On Cancellation of Student Debt

By JT Haines — November 21, 2020

Student loan debt cancellation is a good idea, and we should do it. There’s too much of it, we’re in an economic crisis which is exacerbated by a global pandemic, and most importantly, it would really help people. Though we might also want to pump the brakes on the whole “you’re an asshole” thing if you have additional feelings about it, especially vis a vis those who have already paid their debt off. Hear me out.

First it should be said that, for most, having student loan debt isn’t really as much of a “choice” as it is the product of a system that has been bearing down on people for decades. The growing student loan debt burden in this country is compounded by a predatory lending system, an increasingly burdensome (for students) approach to higher education, and an economic system that is failing young people more and more just in general. As usual, this is especially true for Black people, who, according to Harpers Magazine (“Skin in the Game,” December 2020) “owe on average nearly 50% more in loans than their white peers.”

And the fact that we casually, with little debate, suspend fiscal “rules” to spend trillions on corporate economic bailouts and foreign wars is all the more reason to act boldly and urgently on student debt in the face of multiple interconnected crises.

But if we can help it, I also don’t think it’s a good idea to completely discount the people who’ve already paid off their debt — often as a function of privilege, yes, but also sometimes at great personal effort. Some folks, I’m sure, have prioritized student loan payments over things like buying a car, or a house, or even starting a family, and may rightly feel some personal sense of achievement in having done so.

I don’t know how many of those folks there are in the grand scheme of crushing debt in this country, but I do know they exist. And some may even have some feelings about it.

At this point, I’m guessing we need to address whether this is all just a thinly veiled assertation of my own feelings, or whether I myself have debt. So I’ll just tell you, yes, I do still have student debt, around $20,000. So does my spouse. Most of mine is from a public university, and I’ve been paying on it — sometimes quickly, sometimes not at all (depending on my employment status) — since 2000. Cancellation of any part of that debt would be welcome news, and would have a meaningful impact on our finances.

The fact that I still have debt though is, in my case, also the product of choice. In the face of a job market that I’ve always approached with a certain level of suspicion, I have typically prioritized savings (and employment flexibility) over paying down loans. And, having observed the growing bubble of now over $1.6T in student loan debt nationwide, I’ve also often wondered if we might see some changes to monetary policy that could impact my situation. And I’ll be very honest, that hasn’t not figured into my choices.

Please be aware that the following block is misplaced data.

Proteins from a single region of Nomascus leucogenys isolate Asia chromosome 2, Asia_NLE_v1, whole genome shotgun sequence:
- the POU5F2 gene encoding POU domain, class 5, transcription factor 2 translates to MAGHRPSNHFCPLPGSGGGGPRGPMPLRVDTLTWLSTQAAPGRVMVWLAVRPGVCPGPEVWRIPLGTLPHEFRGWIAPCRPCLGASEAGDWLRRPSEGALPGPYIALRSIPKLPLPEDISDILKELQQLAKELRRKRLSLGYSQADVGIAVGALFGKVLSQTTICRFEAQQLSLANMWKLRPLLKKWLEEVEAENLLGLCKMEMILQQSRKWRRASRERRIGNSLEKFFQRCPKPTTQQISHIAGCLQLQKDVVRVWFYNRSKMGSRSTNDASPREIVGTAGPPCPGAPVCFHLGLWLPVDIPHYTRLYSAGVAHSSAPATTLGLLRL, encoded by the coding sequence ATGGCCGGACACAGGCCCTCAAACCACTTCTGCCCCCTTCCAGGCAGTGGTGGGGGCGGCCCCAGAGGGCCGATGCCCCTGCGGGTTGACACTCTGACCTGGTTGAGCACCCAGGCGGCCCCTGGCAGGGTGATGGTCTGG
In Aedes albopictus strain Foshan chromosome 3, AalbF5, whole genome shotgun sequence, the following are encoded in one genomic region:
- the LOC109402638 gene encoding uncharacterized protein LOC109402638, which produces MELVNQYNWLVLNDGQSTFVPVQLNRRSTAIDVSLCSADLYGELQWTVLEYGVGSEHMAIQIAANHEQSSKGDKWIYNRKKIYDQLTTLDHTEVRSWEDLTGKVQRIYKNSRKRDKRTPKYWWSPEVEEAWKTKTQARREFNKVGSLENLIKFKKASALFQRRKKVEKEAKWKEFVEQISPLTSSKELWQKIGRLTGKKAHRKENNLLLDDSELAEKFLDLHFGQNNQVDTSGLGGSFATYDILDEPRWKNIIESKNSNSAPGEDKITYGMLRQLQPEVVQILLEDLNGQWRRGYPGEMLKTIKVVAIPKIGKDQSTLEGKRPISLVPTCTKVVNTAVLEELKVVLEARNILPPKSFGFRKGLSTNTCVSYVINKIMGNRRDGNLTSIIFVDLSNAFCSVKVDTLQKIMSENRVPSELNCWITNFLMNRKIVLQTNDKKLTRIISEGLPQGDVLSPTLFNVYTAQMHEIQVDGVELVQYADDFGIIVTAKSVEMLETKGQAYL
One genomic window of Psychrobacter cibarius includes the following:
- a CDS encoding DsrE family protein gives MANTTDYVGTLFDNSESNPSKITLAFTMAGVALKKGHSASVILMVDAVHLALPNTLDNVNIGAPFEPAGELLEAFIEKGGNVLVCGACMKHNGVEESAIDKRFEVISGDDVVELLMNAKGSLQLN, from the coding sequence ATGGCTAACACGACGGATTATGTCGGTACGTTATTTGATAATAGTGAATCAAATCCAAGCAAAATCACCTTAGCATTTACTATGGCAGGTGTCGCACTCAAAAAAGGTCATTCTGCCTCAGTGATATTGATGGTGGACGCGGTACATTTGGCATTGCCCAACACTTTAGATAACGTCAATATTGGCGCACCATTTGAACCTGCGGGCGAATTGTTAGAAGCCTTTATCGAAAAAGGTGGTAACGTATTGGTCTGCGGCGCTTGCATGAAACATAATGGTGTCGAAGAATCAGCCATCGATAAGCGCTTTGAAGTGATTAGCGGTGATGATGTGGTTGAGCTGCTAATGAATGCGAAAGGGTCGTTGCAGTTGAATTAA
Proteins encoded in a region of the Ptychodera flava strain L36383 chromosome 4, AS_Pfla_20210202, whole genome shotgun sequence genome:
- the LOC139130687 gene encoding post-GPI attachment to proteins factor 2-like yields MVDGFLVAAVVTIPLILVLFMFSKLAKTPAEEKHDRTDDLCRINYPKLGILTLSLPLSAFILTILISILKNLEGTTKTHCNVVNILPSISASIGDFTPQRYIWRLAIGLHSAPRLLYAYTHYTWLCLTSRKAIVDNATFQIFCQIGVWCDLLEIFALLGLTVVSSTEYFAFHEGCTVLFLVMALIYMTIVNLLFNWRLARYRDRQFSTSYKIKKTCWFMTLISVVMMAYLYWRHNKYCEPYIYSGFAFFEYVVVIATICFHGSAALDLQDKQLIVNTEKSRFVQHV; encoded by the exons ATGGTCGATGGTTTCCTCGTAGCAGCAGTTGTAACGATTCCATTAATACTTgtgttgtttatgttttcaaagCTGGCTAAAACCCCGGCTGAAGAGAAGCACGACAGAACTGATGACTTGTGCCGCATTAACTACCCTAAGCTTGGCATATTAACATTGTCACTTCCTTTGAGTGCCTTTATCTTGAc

There is privilege in that as well. How many of us with student loans have the luxury of actually choosing how to approach it from a strictly fiscal perspective? I am aware of this. And maybe that’s a good enough reason to downplay my own choices in the larger conversation.

I also wonder though — do we really want to exclude from this conversation those who have made different and possibly very hard choices in the paying off of their own debts? Especially in light of the uncertainty about government policy which we can now assume is a factor we all should’ve been considering all along? I mean, maybe a lot of folks are focused only on the go forward, and good for them, but is it fair to demand this level of goodwill from this subset of people only?

All of which is to say, if we’re going to bail out student loan havers in any form, I think it would be fair to also include in consideration those who have — perhaps at great effort — paid off their own debt in the relatively recent past. Maybe such an inclusion applies to loans acquired and paid off in the past 20 years. Maybe it’s pro-rated in some way, or subject to certain requirements, or heck, even optional. Maybe it’s simple, or probably it’s not.

Either way, one thing we minimally shouldn’t do is call those people assholes for having thoughts about something that may have been dominating their personal financial choices for decades.

So, yes, let’s move forward with student deb relief. We’ve made a big mess, and there are all sorts of reasons to address it now. But perhaps we can also include in the conversation not only payoff date, but acquisition date too.

Finally, and as long as we’re having opinions about this, I think we can also be prepared to discount opposition from anyone who went to public university for $400 in the 60’s. Thanks for reading.

JT Haines holds a JD from the University of Virginia and a Masters in Public Policy from the University of Minnesota Humphrey School, with an emphasis on economics. He taught cost-benefit analysis as an assistant for economics Prof. John Brandl (1937-2008).

Mount Polley and PolyMet: What happened in Canada must not happen here